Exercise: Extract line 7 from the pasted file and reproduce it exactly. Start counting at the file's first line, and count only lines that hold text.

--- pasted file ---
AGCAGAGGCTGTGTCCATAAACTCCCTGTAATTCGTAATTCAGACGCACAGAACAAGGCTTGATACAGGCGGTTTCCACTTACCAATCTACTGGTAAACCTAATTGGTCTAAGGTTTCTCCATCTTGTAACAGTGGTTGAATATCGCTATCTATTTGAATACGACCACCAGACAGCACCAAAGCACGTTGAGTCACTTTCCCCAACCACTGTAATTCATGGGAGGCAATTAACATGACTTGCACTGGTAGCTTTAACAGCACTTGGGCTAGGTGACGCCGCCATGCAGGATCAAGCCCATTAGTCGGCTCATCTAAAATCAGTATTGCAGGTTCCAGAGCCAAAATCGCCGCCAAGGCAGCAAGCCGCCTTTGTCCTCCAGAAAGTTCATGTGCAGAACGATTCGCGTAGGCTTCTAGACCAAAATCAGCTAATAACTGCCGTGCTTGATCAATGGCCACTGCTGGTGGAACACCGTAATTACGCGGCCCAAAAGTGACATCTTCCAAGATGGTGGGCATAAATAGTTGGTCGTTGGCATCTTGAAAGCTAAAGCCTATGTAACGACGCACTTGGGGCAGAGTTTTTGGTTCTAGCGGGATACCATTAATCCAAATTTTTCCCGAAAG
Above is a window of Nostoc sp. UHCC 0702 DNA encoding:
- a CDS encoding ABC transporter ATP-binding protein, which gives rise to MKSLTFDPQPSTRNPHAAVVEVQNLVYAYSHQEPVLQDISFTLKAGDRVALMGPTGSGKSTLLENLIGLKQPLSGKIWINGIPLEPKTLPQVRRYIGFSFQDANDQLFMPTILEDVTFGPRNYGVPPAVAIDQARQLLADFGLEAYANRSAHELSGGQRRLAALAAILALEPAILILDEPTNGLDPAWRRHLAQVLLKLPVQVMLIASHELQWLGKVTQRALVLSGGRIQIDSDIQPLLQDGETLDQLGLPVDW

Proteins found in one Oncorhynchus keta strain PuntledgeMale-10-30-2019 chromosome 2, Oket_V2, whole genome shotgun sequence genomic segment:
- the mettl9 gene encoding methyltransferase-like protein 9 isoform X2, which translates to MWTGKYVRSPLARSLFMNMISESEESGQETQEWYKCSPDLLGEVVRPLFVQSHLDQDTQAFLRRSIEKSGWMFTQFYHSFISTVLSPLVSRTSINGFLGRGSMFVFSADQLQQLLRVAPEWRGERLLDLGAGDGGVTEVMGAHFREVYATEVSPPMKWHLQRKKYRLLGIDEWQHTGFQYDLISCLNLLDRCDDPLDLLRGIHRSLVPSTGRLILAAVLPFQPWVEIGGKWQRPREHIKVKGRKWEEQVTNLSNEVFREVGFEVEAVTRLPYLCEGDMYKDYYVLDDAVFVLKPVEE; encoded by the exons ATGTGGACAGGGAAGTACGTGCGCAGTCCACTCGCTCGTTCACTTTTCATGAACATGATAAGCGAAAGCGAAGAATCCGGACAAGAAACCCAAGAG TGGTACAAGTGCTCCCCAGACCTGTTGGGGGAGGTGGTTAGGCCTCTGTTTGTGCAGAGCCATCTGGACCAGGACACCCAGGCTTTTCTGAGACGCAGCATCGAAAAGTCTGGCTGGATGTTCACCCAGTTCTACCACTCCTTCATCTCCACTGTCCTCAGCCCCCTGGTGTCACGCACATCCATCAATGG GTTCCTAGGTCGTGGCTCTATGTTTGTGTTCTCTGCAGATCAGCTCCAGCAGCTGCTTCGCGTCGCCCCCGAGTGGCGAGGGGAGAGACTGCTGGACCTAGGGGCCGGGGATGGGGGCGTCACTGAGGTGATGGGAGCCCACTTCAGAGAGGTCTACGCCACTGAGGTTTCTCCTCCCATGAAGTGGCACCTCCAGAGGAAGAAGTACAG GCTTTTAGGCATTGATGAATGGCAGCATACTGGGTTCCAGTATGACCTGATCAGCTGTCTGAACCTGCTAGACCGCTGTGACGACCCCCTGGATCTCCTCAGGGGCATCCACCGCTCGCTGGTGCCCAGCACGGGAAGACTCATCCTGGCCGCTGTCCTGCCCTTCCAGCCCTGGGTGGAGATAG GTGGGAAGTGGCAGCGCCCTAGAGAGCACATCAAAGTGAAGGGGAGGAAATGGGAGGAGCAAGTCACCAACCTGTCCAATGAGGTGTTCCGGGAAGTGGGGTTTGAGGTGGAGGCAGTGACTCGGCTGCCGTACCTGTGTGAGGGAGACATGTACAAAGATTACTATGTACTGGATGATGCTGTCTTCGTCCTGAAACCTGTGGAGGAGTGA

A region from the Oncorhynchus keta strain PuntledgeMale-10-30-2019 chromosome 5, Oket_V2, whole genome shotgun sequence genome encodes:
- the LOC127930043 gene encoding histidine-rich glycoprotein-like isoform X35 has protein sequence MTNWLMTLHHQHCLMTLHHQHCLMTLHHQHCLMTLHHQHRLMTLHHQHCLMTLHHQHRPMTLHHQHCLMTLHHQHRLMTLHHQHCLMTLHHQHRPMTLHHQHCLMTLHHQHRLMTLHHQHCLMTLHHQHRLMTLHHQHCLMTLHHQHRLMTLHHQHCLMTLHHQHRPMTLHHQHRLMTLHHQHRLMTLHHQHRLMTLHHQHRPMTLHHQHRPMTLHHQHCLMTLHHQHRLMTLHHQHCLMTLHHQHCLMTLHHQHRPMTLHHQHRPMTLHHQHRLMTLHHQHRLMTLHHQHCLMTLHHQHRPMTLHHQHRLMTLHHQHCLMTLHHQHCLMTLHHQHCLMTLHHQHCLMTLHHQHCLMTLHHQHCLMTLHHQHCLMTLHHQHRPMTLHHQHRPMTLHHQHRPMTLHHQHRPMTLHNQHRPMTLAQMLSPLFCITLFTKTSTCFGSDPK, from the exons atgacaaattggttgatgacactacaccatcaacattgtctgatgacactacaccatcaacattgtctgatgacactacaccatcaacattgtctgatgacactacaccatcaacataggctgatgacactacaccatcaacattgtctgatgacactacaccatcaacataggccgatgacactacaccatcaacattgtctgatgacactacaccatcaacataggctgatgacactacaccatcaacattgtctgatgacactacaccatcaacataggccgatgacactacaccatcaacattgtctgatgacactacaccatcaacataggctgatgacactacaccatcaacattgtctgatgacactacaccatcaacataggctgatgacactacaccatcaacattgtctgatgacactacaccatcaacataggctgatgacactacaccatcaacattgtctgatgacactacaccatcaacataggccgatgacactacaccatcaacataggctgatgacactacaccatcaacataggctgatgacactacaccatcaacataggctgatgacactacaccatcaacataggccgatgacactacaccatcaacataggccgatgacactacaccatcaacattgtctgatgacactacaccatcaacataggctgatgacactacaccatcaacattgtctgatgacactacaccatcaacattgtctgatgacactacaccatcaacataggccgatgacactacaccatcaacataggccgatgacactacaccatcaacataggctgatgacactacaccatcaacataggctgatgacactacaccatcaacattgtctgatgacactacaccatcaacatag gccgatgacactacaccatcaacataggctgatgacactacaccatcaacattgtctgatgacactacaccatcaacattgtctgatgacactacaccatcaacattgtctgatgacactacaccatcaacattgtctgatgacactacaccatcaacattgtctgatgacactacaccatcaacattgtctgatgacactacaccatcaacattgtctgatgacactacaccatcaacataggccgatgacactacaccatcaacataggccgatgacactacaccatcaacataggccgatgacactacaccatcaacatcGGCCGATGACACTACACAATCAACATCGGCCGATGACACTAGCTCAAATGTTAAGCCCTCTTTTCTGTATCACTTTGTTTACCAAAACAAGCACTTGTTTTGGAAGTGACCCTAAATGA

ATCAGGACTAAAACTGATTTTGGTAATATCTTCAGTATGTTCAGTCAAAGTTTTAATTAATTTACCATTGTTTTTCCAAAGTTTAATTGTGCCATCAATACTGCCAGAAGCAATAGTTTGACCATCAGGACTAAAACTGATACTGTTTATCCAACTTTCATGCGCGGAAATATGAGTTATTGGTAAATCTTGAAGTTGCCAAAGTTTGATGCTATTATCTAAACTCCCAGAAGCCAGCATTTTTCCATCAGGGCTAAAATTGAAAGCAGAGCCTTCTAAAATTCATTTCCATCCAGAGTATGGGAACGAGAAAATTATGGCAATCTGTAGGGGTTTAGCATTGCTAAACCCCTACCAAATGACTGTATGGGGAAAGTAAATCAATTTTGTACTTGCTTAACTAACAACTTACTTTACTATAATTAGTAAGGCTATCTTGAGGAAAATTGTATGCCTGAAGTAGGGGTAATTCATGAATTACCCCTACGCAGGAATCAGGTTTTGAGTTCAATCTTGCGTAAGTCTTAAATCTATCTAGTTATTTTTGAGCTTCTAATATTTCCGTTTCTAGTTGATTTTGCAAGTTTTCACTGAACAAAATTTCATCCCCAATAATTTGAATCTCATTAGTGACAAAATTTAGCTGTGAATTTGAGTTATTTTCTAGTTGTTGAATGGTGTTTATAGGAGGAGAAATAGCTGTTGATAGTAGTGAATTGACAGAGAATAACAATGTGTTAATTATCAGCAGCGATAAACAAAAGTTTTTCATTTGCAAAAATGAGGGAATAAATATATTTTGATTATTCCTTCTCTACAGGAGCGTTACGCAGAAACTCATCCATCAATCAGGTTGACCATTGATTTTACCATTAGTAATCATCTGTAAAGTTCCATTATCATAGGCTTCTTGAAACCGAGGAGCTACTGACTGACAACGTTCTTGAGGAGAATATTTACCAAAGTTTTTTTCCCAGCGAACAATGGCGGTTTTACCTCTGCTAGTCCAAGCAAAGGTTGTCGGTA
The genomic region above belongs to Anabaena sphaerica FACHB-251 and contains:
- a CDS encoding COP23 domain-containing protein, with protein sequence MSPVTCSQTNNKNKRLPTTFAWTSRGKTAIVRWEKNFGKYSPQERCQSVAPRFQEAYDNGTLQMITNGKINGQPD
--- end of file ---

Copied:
- the LOC127930043 gene encoding histidine-rich glycoprotein-like isoform X35 has protein sequence MTNWLMTLHHQHCLMTLHHQHCLMTLHHQHCLMTLHHQHRLMTLHHQHCLMTLHHQHRPMTLHHQHCLMTLHHQHRLMTLHHQHCLMTLHHQHRPMTLHHQHCLMTLHHQHRLMTLHHQHCLMTLHHQHRLMTLHHQHCLMTLHHQHRLMTLHHQHCLMTLHHQHRPMTLHHQHRLMTLHHQHRLMTLHHQHRLMTLHHQHRPMTLHHQHRPMTLHHQHCLMTLHHQHRLMTLHHQHCLMTLHHQHCLMTLHHQHRPMTLHHQHRPMTLHHQHRLMTLHHQHRLMTLHHQHCLMTLHHQHRPMTLHHQHRLMTLHHQHCLMTLHHQHCLMTLHHQHCLMTLHHQHCLMTLHHQHCLMTLHHQHCLMTLHHQHCLMTLHHQHRPMTLHHQHRPMTLHHQHRPMTLHHQHRPMTLHNQHRPMTLAQMLSPLFCITLFTKTSTCFGSDPK, from the exons atgacaaattggttgatgacactacaccatcaacattgtctgatgacactacaccatcaacattgtctgatgacactacaccatcaacattgtctgatgacactacaccatcaacataggctgatgacactacaccatcaacattgtctgatgacactacaccatcaacataggccgatgacactacaccatcaacattgtctgatgacactacaccatcaacataggctgatgacactacaccatcaacattgtctgatgacactacaccatcaacataggccgatgacactacaccatcaacattgtctgatgacactacaccatcaacataggctgatgacactacaccatcaacattgtctgatgacactacaccatcaacataggctgatgacactacaccatcaacattgtctgatgacactacaccatcaacataggctgatgacactacaccatcaacattgtctgatgacactacaccatcaacataggccgatgacactacaccatcaacataggctgatgacactacaccatcaacataggctgatgacactacaccatcaacataggctgatgacactacaccatcaacataggccgatgacactacaccatcaacataggccgatgacactacaccatcaacattgtctgatgacactacaccatcaacataggctgatgacactacaccatcaacattgtctgatgacactacaccatcaacattgtctgatgacactacaccatcaacataggccgatgacactacaccatcaacataggccgatgacactacaccatcaacataggctgatgacactacaccatcaacataggctgatgacactacaccatcaacattgtctgatgacactacaccatcaacatag gccgatgacactacaccatcaacataggctgatgacactacaccatcaacattgtctgatgacactacaccatcaacattgtctgatgacactacaccatcaacattgtctgatgacactacaccatcaacattgtctgatgacactacaccatcaacattgtctgatgacactacaccatcaacattgtctgatgacactacaccatcaacattgtctgatgacactacaccatcaacataggccgatgacactacaccatcaacataggccgatgacactacaccatcaacataggccgatgacactacaccatcaacatcGGCCGATGACACTACACAATCAACATCGGCCGATGACACTAGCTCAAATGTTAAGCCCTCTTTTCTGTATCACTTTGTTTACCAAAACAAGCACTTGTTTTGGAAGTGACCCTAAATGA